NATIONAL HARBOR, MD. – despite a slight increase in unadjusted mortality rates, according to an analysis of data from the Metabolic and Bariatric Surgery Accreditation and Quality Improvement Program (MBSAQIP).
Based on data that was collected in 2015 and submitted to MBSAQIP, “bariatric surgery is safe in the elderly, even in those 70 years old and older,” reported Tallal Zeni, MD, director of the Michigan Bariatric Institute in Livonia.
There were 16,568 patients older than age 60 years entered into the MBSAQIP database in 2015. When those were compared with the 117,443 younger patients, the unadjusted rates of morbidity (6.5% vs. 6.0%) and mortality (0.3% vs. 0.1%) were higher for the older patients, but “they are close,” according to Dr. Zeni. Both rates reached significance by the conventional definition (P < .05), but he suggested that they are lower in this study than those in prior studies of MBSAQIP datasets and that they are acceptable relative to the anticipated health benefits.
Above the age of 60 years, no correlation could be made between increasing age and increasing risk of morbidity, mortality, or rate of reoperations, according to Dr. Zeni.
Why should bariatric surgery be considered in older patients? He cited data from a study that showed the life expectancy in a 70-year-old without functional limitations is 13 years. As a result, he added, “it behooves us to provide them with the best quality of life we can.”
Relative to prior MBSAQIP evaluations of bariatric surgery in the elderly, the proportion of patients undergoing sleeve gastrectomy relative to gastric bypass has been increasing, Dr. Zeni reported. In the analysis, approximately two-thirds of the bariatric procedures were performed with sleeve gastrectomy, which is higher relative to what previous MBSAQIP analyses have shown.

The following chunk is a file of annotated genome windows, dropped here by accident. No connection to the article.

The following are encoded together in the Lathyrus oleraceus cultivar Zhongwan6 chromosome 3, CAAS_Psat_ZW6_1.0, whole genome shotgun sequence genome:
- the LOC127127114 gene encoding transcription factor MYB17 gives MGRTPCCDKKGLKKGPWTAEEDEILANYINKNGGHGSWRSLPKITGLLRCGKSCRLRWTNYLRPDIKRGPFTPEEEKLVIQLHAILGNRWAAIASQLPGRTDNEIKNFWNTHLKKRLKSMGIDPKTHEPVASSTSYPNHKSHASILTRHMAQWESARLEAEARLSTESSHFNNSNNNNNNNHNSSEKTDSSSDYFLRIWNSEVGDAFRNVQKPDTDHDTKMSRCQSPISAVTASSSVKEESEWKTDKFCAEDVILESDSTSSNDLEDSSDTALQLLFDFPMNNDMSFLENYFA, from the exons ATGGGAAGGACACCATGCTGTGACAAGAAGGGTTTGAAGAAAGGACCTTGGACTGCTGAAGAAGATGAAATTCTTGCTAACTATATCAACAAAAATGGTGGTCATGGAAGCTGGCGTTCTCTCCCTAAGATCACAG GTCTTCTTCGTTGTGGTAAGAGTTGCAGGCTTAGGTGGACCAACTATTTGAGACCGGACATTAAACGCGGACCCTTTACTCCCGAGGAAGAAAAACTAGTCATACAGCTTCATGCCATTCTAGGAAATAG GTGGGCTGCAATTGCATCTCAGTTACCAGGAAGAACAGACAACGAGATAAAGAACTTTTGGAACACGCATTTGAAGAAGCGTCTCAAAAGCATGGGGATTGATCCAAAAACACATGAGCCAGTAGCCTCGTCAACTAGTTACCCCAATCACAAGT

Based on rates of morbidity for those two surgical approaches in the analysis, that trend makes sense. While the higher 30-day mortality for gastric bypass, compared with sleeve gastrectomy, was not significant (0.38% vs. 0.26%; P = .221), all-cause morbidity was almost two times greater for those undergoing gastric bypass than it was for those undergoing sleeve gastrectomy (10.61% vs. 5.81%; P < .001), Dr. Zeni reported.
However, some of that difference may be explained by baseline disparities between the two groups. In the gastric bypass group, there were higher rates of preoperative diabetes (54% vs. 40%; P < .001), sleep apnea (57% vs. 50%; P < .001) and hyperlipidemia (59% vs. 54%; P < .001). Also, gastric bypass patients were more likely to have a history of a previous bariatric procedure (11% vs. 8.5%; P < .001) and to be in the American Society of Anesthesiologists Physical Status(84% vs. 80%; P < .001), according to Dr. Zeni.
The specific complications more common in the gastric bypass group than the sleeve gastrectomy group included anastomotic leak (0.56% vs. 0.3%; P = .017), surgical site infection (1.74% vs. 0.61%; P < .001), pneumonia (0.87% vs. 0.32%; P < .001), and bleeding (1.14% vs. 0.5%; P = .024). Although the average operating time was 40 minutes longer in the bypass group, there were no significant differences in thromboembolic complications.
Overall, despite a modest increase in the risk of complications for bariatric surgery in elderly patients, that risk can be considered acceptable in relation to the potential health benefits, according to Dr. Zeni. He suggested that the data might encourage further growth in the rates of bariatric procedures among patients older than 60 years.
Dr. Zeni reports no relevant financial relationships.